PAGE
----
“We took Mike for a drive this evening, which is usually his favorite thing to do…30 minutes in he had a massive meltdown…head banging the car window and hitting us. I had to get in the backseat with him to keep him from breaking the window. Got home about 30 minutes and the headbanging continued…walls, cabinets…gave him his nighttime meds and he just finally calmed down. Too tired for words.”
“Why me? Why my daughter? I’m so tired. 😦 “
“Feeling guilty that I can’t give all that my other kids need from me. 😦 “
“I am sinking. I’m sinking and drowning in autism and I can’t breathe. I cannot shake this feeling of hopelessness. I pray constantly for a miracle, for Matthew to get better, for us to be able to be a normal family, as much as possible. And the darkness just envelopes me again. There has to be hope. Please let there be hope.”
And this last comment, by Adrienne Jones, who blogs at No Points for Style, is a response to what some advocates in the community have said about simply calling 911 if you think you are in danger:
“When they shout about JUST CALL 911 or GO TO THE ER, I know they have a fundamental misunderstanding about how those things work (and assume the caregivers didn’t do that, when in fact, usually they’ve done it multiple times.) Usually you’re back home with minimal (or no) follow-up somewhere between 4 hours and 3 days. No help, new bills, and less hope than ever. You call the cops, maybe they traumatized or (in Albuquerque) kill your kid. You put your kid in RTC, maybe they treat your kid badly, or even hurt them. I’m pretty active politically, working to get more services in NM, better training for cops, more programs in schools, and it’s like dragging a truck with your teeth. Nobody gives a shit. Our governor is caregiver of a disabled sister, and she still doesn’t get it. She has the money to pay for full-time care, so what the hell does she know about life in the trenches? She’s just trashing services in the name of fiscal responsibility and letting people die. It puts me in a blind rage.”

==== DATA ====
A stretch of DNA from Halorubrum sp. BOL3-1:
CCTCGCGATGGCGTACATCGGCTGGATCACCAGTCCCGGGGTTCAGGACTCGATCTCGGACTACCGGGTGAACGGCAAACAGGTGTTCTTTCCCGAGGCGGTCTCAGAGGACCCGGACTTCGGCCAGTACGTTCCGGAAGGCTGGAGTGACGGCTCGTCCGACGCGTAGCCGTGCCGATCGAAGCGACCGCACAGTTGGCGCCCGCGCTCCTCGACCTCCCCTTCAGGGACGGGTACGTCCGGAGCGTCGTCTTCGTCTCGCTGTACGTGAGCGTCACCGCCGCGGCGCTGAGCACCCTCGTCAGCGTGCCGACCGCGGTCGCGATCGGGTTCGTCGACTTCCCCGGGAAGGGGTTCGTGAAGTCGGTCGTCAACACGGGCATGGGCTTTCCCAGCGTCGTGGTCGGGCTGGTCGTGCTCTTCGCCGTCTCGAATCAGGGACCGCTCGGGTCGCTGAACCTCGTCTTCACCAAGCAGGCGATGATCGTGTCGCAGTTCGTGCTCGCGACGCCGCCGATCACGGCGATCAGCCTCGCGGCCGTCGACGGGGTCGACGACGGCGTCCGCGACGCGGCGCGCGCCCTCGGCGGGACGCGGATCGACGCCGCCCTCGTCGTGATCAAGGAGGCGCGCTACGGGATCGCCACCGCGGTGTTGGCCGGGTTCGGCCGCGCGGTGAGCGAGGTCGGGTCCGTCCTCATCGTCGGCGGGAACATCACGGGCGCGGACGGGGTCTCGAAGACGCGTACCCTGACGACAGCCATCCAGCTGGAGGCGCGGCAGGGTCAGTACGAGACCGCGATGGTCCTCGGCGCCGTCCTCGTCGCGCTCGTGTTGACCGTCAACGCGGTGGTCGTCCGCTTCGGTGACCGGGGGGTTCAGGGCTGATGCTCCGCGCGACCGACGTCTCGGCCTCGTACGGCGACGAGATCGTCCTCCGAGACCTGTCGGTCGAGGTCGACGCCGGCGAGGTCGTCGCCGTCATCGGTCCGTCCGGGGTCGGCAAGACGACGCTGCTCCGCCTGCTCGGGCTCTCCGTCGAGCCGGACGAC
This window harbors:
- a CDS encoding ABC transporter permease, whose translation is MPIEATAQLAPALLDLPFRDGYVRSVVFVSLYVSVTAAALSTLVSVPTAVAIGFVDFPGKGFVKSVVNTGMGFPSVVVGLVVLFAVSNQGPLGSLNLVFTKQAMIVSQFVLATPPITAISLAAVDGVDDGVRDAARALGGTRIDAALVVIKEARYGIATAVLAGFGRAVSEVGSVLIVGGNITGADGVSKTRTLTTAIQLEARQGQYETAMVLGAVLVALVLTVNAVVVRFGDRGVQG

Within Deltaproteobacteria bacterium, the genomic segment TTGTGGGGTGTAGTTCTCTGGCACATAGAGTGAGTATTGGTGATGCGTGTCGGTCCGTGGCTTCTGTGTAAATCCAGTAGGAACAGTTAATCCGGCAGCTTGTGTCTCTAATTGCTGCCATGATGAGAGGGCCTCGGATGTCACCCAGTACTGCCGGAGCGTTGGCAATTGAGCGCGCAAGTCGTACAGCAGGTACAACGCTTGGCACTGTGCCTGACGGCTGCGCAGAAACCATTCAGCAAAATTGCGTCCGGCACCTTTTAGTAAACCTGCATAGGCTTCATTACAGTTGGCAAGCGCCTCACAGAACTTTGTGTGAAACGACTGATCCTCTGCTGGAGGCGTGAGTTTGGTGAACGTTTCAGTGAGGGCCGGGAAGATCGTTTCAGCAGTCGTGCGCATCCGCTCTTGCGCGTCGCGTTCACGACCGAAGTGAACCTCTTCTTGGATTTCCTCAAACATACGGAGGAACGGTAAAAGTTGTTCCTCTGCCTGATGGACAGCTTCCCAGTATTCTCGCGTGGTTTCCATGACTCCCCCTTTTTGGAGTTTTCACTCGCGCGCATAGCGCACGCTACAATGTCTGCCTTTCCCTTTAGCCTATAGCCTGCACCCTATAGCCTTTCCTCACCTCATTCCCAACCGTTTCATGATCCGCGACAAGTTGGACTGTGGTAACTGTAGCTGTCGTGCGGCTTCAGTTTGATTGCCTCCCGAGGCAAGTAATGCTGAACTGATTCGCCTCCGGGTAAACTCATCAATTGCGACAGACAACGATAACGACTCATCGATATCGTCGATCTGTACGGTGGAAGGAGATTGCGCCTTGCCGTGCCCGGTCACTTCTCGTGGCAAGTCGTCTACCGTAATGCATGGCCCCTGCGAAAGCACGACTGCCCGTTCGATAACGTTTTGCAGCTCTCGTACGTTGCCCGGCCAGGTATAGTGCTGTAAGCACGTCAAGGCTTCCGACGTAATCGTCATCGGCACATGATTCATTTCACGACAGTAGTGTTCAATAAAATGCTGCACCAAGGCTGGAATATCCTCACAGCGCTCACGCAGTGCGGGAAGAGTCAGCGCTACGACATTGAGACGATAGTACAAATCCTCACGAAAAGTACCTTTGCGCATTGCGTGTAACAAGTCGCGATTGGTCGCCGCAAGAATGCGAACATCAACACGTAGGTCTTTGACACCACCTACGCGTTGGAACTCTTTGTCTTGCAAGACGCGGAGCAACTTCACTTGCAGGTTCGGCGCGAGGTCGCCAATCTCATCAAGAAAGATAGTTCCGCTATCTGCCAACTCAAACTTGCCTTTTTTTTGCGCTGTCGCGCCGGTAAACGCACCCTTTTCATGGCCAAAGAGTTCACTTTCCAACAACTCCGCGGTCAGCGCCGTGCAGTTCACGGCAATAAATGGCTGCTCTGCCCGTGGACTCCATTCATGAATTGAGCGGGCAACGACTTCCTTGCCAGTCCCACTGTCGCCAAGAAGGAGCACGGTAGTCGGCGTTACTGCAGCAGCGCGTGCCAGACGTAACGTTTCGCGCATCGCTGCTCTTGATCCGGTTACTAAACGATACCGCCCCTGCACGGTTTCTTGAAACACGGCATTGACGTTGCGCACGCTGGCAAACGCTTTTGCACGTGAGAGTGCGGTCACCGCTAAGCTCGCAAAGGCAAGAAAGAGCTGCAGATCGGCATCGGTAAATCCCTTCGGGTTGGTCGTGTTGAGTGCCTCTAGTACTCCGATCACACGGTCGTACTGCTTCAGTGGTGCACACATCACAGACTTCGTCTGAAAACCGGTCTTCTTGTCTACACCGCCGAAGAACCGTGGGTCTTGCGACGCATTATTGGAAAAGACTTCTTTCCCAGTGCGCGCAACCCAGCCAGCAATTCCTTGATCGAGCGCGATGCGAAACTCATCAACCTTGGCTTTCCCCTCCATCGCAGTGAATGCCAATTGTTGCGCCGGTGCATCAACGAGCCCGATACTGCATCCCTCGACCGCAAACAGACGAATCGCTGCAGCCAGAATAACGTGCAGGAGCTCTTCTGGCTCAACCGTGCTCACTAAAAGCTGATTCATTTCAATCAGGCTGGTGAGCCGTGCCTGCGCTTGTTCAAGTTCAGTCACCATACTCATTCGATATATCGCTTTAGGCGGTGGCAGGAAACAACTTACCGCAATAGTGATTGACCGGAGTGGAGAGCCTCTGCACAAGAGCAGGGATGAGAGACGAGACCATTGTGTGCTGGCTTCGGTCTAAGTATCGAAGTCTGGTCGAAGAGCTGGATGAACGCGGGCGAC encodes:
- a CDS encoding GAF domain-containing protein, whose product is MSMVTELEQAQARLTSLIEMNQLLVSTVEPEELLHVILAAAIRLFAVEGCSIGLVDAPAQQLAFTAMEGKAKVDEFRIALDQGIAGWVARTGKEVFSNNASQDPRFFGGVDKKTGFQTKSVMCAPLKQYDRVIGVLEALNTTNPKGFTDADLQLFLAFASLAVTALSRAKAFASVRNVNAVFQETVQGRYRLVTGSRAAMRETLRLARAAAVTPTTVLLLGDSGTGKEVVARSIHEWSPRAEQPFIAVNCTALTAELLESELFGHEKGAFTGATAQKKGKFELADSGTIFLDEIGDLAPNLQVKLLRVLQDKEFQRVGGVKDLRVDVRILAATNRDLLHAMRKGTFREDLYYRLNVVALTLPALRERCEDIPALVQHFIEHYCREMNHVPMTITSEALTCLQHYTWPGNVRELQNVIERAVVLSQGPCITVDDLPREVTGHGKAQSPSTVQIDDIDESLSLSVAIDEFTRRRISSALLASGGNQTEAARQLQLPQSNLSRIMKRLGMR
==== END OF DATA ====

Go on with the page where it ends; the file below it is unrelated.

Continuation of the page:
This post isn’t about blame. It’s not about shaming autistic people. It’s about being honest about how big this spectrum really is, and how severely affected some individuals and families are by autism. This is reality for these families. This is their daily struggle. If we keep ignoring them because we don’t like the words they use, or because we don’t want to think of autism as anything other than shiny and happy, then we are leaving these people to fall.
You would never ignore your child’s needs because you didn’t like they way they asked for something. Why would you ignore a huge group in the community that is screaming loud and clear about there not being appropriate short-term and long-term emergency services available to families?
These families, every one of them, have the same value, worth, and dignity as every autistic person. If the family is drowning, then so is their child. We need a community that welcomes these families, and reaches out to them.
But just like appropriate services, we don’t have that.
But their voices will still be heard. There will always be someone out there willing to amplify them in the hope that it will bring about change. Why not you?